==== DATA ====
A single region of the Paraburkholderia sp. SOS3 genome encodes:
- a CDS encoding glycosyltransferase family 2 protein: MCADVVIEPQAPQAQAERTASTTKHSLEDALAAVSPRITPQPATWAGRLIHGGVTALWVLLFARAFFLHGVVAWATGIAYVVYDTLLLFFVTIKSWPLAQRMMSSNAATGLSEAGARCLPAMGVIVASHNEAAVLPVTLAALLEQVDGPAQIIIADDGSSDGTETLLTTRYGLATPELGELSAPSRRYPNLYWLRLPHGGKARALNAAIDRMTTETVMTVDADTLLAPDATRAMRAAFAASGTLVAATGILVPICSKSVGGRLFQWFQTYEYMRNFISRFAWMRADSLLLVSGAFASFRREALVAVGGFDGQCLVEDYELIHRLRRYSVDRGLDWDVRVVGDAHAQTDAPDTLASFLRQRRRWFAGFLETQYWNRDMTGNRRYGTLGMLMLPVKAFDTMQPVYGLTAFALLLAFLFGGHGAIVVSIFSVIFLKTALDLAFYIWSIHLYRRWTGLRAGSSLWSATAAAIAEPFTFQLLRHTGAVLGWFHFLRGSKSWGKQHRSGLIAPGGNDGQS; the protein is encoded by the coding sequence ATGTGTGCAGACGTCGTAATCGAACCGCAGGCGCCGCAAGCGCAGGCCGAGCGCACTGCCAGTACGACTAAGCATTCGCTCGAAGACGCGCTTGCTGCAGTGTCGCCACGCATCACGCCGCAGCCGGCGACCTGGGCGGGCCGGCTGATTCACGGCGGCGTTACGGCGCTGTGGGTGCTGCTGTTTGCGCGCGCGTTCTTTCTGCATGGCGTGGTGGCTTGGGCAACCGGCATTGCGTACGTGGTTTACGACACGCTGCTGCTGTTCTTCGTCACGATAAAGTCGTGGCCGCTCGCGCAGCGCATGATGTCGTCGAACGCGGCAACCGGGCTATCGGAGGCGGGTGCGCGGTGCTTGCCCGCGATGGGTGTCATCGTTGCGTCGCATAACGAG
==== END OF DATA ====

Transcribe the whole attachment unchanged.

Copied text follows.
A single region of the Paraburkholderia sp. SOS3 genome encodes:
- a CDS encoding glycosyltransferase family 2 protein: MCADVVIEPQAPQAQAERTASTTKHSLEDALAAVSPRITPQPATWAGRLIHGGVTALWVLLFARAFFLHGVVAWATGIAYVVYDTLLLFFVTIKSWPLAQRMMSSNAATGLSEAGARCLPAMGVIVASHNEAAVLPVTLAALLEQVDGPAQIIIADDGSSDGTETLLTTRYGLATPELGELSAPSRRYPNLYWLRLPHGGKARALNAAIDRMTTETVMTVDADTLLAPDATRAMRAAFAASGTLVAATGILVPICSKSVGGRLFQWFQTYEYMRNFISRFAWMRADSLLLVSGAFASFRREALVAVGGFDGQCLVEDYELIHRLRRYSVDRGLDWDVRVVGDAHAQTDAPDTLASFLRQRRRWFAGFLETQYWNRDMTGNRRYGTLGMLMLPVKAFDTMQPVYGLTAFALLLAFLFGGHGAIVVSIFSVIFLKTALDLAFYIWSIHLYRRWTGLRAGSSLWSATAAAIAEPFTFQLLRHTGAVLGWFHFLRGSKSWGKQHRSGLIAPGGNDGQS; the protein is encoded by the coding sequence ATGTGTGCAGACGTCGTAATCGAACCGCAGGCGCCGCAAGCGCAGGCCGAGCGCACTGCCAGTACGACTAAGCATTCGCTCGAAGACGCGCTTGCTGCAGTGTCGCCACGCATCACGCCGCAGCCGGCGACCTGGGCGGGCCGGCTGATTCACGGCGGCGTTACGGCGCTGTGGGTGCTGCTGTTTGCGCGCGCGTTCTTTCTGCATGGCGTGGTGGCTTGGGCAACCGGCATTGCGTACGTGGTTTACGACACGCTGCTGCTGTTCTTCGTCACGATAAAGTCGTGGCCGCTCGCGCAGCGCATGATGTCGTCGAACGCGGCAACCGGGCTATCGGAGGCGGGTGCGCGGTGCTTGCCCGCGATGGGTGTCATCGTTGCGTCGCATAACGAG